Shrek is finally here, wading through the misty (or should I say smokey) swamps of Sydney and into the Lyric theatre. The company is currently in full swing with previews, until their opening on the 5th Jan. Even so, they all kindly came in to the theatre a few hours early to give the press an idea of what the final picture looks like.
And that picture is green. From the dim green light that bathes the curtain before it raises, to the thick paint that coats Shrek’s (Ben Mingay) head, to the “red” carpet on opening night that has been promised to be that ogreish hue.
I’m exaggerating, not everything is green, in fact the colour palette is remarkably diverse, and it needs to be. The ensemble, unlike most shows, is less a chorus and more a cacophony of different characters, each requiring its own unique costume design and colour palette; from the three little pigs resplendent in pink, to the orange bodice of the Wicked Witch, to the blue ball gown of the Sugar Plum Fairy. And I have to say the ensemble work is wonderful; each character bringing their little taste to the forefront, before blending back into a clean and synchronised bunch.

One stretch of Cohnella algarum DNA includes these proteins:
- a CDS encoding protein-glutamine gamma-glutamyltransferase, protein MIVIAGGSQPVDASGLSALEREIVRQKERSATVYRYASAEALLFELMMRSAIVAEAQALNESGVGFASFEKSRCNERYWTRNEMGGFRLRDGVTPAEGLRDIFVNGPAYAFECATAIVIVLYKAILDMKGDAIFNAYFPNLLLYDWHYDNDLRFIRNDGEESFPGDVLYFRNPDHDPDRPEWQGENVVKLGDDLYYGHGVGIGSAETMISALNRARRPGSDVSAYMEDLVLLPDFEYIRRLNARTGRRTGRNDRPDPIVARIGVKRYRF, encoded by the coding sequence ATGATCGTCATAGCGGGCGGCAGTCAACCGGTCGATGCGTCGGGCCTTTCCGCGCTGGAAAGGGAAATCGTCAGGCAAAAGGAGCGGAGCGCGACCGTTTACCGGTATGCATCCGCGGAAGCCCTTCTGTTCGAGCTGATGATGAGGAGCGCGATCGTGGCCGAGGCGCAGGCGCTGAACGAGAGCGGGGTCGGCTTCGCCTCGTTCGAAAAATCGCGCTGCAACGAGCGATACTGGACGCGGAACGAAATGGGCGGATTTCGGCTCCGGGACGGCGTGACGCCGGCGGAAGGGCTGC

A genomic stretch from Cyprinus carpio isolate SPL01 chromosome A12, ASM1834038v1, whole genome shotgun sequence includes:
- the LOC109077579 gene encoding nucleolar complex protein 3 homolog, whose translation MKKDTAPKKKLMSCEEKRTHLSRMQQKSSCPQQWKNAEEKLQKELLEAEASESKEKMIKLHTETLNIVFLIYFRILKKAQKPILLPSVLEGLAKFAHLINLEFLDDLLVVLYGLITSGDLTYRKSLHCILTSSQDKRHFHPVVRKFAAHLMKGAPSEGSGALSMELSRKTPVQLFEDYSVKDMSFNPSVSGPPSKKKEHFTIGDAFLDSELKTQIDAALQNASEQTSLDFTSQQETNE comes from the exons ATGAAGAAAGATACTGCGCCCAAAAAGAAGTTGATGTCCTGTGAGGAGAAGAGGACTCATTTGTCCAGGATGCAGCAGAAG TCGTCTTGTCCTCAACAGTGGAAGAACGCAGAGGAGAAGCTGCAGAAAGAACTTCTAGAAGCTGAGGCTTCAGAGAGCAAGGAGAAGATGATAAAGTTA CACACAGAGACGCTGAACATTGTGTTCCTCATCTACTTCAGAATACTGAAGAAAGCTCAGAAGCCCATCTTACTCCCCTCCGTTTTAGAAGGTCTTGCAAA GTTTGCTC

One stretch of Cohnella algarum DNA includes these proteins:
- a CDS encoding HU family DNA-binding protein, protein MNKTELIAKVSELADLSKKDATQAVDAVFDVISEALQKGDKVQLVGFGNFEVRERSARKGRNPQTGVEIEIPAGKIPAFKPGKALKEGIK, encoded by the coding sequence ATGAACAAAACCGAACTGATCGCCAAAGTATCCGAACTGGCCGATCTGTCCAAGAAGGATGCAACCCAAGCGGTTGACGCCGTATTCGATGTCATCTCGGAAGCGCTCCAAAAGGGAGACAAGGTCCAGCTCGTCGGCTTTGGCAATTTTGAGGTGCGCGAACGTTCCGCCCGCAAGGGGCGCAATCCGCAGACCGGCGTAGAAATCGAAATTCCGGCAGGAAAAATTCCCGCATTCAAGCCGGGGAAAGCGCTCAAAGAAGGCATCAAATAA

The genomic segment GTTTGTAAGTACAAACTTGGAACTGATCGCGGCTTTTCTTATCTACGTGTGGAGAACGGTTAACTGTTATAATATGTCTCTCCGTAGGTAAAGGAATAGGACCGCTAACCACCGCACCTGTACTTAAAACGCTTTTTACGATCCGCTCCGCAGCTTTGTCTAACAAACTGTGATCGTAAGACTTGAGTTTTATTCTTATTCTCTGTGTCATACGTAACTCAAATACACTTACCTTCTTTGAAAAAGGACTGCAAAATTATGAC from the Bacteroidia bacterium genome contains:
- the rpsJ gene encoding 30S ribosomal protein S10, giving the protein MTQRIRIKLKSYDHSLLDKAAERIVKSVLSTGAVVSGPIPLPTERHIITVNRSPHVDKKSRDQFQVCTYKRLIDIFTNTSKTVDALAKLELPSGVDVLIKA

That’s not to say that the principal cast were not great. They unfortunately had little to show themselves off in this media call, with Todd McKenney and Marcia Hines not performing at all. But a greater burden hangs on their shoulders, in particular Ben Mingay as… well, the title role. He, Lucy Durack and Nat Jobe performed the final number of the show “This Is Our Story” which is pretty much a stand and sing, but with the fact that the production is in previews with opening just around the corner, conserving energy is paramount.
Their job started as the music stopped with all the press swarming the stage for interviews (both written and videoed) and photos. I’ve mentioned before the odd things that journalists like to get performers to do in these calls, and today was no different; with all five leads on stage variably sitting on plastic stools, lying on the floor, leaning on the wings, pretending to read magazines, and conducting interviews in character, it was a circus of never ending movement, colour and sound.
But this is a means to an end. With stiff competition from lots of quality entertainment in Sydney, all publicity is good publicity. Chookas guys.